Eosinophils are the principal effector cells involved in the pathogenesis of allergic inflammation. We conducted a study to investigate the validity of the nasal smear examination for detecting eosinophilia in patients with allergic rhinitis. Our study group was made up of 50 patients with allergic rhinitis and 50 age- and sex-matched controls without allergic rhinitis. Smears were obtained from nasal secretions in both groups and then fixed, stained, and studied under light microscopy. Statistical analysis revealed that the odds ratio for eosinophilia positivity in nasal smears in the rhinitis group was 25.61 with a 95% confidence interval of 8 to 78. The sensitivity, specificity, positive predictive value, and negative predictive value of this test were 74, 90, 88, and 77%, respectively. We conclude that the nasal eosinophilia test is highly specific and moderately sensitive in diagnosing allergic rhinitis, and that it therefore can be used as an easy, noninvasive, and inexpensive procedure for screening patients and for conducting epidemiologic studies of this disorder.

Additional information: This study was part of Dr. Taghiloo's graduate thesis, and it was supported by the Research Council of the Zanjan University of Medical Sciences.

Chronic rhinitis: A manifestation of leprosy

September 20, 2011     Ivan D. Camacho, MD, Anne Burdick, MD, MPH, Latanya Benjamin, MD, and Roy Casiano, MD
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Abstract

Leprosy, or Hansen disease, is an infection that affects the mucous membranes of the respiratory tract and may manifest with nasal symptoms of chronic rhinitis, including nasal congestion, rhinorrhea, and intermittent epistaxis. We present a case of a woman diagnosed with leprosy as an incidental finding from a biopsy obtained during endoscopic sinus surgery for the management of chronic rhinitis. The diagnosis of leprosy should be considered in patients with nasal symptoms and presumptive chronic rhinitis who do not respond adequately to standard therapies.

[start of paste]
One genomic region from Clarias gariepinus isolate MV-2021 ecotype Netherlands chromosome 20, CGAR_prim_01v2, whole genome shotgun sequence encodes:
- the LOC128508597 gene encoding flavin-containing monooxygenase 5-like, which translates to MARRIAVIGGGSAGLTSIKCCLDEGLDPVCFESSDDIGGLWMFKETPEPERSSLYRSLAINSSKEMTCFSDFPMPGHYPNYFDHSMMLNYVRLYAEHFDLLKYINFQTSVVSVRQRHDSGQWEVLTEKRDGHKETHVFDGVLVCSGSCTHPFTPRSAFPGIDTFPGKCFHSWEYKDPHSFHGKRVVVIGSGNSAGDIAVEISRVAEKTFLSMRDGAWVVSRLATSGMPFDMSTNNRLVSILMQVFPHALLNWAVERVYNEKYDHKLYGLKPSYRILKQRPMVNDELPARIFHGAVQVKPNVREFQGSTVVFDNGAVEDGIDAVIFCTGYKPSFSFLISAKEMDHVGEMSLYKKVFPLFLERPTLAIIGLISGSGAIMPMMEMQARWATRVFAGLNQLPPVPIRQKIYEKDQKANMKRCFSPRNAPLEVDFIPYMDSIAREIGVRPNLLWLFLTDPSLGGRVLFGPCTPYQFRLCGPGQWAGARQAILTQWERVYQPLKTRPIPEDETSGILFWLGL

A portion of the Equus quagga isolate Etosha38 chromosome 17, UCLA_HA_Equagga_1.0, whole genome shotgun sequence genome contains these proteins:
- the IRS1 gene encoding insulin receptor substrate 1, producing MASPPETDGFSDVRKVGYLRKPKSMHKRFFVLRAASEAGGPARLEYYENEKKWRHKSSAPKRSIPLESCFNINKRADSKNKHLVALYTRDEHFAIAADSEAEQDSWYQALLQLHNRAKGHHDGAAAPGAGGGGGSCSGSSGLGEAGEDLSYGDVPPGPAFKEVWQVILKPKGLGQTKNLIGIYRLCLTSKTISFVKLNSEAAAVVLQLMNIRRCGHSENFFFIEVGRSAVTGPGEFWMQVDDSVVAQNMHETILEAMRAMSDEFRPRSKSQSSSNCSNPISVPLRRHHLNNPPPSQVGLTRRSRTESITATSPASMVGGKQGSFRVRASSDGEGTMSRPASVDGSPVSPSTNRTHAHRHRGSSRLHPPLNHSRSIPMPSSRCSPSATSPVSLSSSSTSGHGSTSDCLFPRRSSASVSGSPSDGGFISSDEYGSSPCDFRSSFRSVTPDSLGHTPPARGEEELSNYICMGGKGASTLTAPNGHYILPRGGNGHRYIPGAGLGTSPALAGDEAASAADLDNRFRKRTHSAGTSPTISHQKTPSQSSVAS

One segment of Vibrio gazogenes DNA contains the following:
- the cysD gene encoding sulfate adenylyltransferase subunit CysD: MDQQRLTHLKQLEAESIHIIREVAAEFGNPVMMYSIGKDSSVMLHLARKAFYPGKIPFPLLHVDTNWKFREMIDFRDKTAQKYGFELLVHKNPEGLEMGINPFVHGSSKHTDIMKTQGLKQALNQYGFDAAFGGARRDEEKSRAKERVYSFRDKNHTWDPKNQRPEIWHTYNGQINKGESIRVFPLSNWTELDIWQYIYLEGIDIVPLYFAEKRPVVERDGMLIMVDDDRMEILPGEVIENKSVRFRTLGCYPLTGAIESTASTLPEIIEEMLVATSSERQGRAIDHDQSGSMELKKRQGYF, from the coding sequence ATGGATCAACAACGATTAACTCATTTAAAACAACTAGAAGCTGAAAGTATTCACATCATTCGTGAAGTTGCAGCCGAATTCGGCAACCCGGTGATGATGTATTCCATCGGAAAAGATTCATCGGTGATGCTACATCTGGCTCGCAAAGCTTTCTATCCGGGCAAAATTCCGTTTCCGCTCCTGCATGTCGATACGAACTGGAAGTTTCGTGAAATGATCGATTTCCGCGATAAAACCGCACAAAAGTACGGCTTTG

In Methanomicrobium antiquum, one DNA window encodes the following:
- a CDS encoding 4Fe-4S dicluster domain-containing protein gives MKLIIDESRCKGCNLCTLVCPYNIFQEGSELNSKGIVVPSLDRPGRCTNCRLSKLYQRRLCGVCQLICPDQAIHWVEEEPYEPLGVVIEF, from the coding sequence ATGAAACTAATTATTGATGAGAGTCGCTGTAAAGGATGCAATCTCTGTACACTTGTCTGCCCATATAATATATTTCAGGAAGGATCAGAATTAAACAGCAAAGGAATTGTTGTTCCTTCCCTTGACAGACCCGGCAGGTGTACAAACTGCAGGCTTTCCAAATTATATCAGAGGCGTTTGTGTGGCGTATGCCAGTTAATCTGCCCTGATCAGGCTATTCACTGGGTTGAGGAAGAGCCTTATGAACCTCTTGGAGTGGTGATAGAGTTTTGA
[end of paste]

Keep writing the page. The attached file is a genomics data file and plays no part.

Invasive fungal rhinitis caused by Paecilomyces lilacinus infection: Report of a case and a novel treatment

December 17, 2010     Shawn C. Ciecko, MD and Richard Scher, MD
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Abstract

Invasive fungal infections of the sinonasal tract are a rare but known entity in immunocompromised patients. Paecilomyces lilacinus is a nematophagous fungi with septate hyphae that has afflicted humans in multiple forms, causing cutaneous, ocular, and sinonasal infections. Only 4 cases of P lilacinus and 2 cases of Paecilomyces variotii in the sinonasal tract have been reported in the literature. We present a case of invasive fungal rhinitis secondary to P lilacinus infection in an immunocompromised patient. She was managed successfully with a novel treatment: voriconazole and endonasal microdebridement.

Impaired mucociliary clearance in allergic rhinitis patients is related to a predisposition to rhinosinusitis

March 31, 2009     Ioannis Vlastos, MD, Ioannis Athanasopoulos, MD, PhD, Nicholas S. Mastronikolis, MD, PhD, Theodora Panogeorgou, MD, Vassilios Margaritis, MD, Stefanos Naxakis, MD, PhD, and Panos D. Goumas, MD
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Abstract